Policymakers can do four things to make conservation programs more able to combat global warming while benefiting farmers.

Increase the budgets of farm bill conservation programs. Due to the limited budget of conservation programs, many conservation title applicants are left out in the cold. The Environmental Quality Incentives Program (EQIP), for example, has only awarded grants to an average of 43 percent of applicants over the last several years. The same is true for other programs in the title. The Conservation Reserve Program did not even have a general signup period in 2005, and the Grassland Reserve Program, Wetland Reserve Program and Wildlife Habitat Incentives Program together only funded an average of 32 percent of total program applications in the same year.

Concentrate payments on environmental services instead of commodities. Environmental services are the benefits land can provide in addition to crop production, such as the inherent ability to clean our water and air through nutrient cycling and carbon dioxide storage.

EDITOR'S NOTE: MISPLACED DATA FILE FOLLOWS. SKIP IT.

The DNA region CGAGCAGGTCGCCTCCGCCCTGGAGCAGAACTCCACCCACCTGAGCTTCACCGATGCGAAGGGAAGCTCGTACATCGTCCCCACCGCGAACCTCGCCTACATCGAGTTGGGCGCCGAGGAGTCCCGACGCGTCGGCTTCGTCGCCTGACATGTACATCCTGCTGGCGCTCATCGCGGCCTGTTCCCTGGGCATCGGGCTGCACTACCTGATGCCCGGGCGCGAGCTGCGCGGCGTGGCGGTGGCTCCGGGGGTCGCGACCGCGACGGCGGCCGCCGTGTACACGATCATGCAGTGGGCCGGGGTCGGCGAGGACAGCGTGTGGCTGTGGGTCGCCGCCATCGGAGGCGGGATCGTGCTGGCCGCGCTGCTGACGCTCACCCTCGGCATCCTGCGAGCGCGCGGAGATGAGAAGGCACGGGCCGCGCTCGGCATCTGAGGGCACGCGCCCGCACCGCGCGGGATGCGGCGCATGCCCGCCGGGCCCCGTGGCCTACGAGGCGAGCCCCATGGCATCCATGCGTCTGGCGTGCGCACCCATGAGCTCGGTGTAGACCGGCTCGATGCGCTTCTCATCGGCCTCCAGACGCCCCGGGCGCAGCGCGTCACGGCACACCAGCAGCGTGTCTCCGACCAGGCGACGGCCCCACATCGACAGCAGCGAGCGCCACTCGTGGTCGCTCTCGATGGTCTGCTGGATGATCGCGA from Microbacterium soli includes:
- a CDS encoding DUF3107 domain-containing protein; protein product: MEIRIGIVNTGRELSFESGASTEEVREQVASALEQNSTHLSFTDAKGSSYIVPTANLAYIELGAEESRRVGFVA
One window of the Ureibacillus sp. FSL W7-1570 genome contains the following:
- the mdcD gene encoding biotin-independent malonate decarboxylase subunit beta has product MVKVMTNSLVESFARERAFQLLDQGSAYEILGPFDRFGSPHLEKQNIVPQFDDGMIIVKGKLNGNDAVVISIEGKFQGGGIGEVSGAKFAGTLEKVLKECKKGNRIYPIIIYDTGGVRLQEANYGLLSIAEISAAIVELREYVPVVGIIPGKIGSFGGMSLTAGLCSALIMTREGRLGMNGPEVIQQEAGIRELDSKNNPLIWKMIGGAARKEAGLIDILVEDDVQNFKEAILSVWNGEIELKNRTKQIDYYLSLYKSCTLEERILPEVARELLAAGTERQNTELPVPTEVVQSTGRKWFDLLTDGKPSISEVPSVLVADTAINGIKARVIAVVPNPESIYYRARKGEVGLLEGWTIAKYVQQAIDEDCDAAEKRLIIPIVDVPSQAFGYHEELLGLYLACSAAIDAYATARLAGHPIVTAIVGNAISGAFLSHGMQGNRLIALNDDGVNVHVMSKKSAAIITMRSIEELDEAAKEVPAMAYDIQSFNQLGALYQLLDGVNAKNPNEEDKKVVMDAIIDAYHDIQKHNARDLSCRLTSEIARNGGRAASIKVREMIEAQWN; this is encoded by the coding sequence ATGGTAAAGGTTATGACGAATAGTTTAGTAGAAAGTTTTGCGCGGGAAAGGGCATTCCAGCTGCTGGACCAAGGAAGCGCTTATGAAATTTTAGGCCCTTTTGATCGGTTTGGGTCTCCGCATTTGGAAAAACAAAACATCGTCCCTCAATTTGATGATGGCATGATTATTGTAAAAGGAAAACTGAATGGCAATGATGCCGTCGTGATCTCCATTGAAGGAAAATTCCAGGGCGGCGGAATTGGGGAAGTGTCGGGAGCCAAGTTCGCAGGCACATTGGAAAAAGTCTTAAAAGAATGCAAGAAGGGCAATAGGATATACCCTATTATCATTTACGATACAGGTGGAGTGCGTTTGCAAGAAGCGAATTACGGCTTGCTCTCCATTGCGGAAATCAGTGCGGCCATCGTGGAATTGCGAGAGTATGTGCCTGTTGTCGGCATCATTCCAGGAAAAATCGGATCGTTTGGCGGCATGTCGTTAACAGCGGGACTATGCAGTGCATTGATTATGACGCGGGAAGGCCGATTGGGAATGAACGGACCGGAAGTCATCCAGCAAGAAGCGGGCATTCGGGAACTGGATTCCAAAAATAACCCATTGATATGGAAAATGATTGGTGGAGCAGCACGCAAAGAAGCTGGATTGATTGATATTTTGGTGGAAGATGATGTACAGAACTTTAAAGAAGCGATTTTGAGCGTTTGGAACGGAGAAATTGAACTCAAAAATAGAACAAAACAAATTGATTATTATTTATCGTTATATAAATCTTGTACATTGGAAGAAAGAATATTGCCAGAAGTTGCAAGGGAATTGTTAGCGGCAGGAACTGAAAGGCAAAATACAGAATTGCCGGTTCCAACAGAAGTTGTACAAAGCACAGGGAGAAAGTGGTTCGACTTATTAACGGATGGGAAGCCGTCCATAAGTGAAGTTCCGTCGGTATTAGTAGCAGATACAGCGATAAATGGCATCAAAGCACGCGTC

There is virtually no potential for commodity support payments to benefit the environment, but the potential is great for conservation projects. By re-allocating funds from commodity to conservation programs, policymakers increase the incentive for farmers to implement projects that provide environmental services. Also, commodity payments are generally allocated according to historical market trends, while conservation program payments are awarded in advance for their anticipated services -- therefore, their environmental effectiveness has the potential to be assessed.

An example of an environmental service is a grant that establishes buffer strips along a streambed to filter nutrient runoff into the stream. This project promotes a vital environmental service by capitalizing on the filtering capacity of grasslands or shrubs. Further, the environmental benefits of this project can be assessed before it is awarded. This will only occur, however, if policymakers develop methods to measure the outcomes of an environmental service (using tools and methods explained in the final recommendation, below).

Concentrating on environmental services will be even more efficient and cost-effective if USDA programs "pay for performance." Conservation program applicants should demonstrate that their proposed practice offers the greatest environmental outcome for the least cost. Reverse auctions, for example, are one way to do this. In a reverse auction, sellers compete to supply buyers with a good or service, instead of buyers competing for a good or service offered by a seller.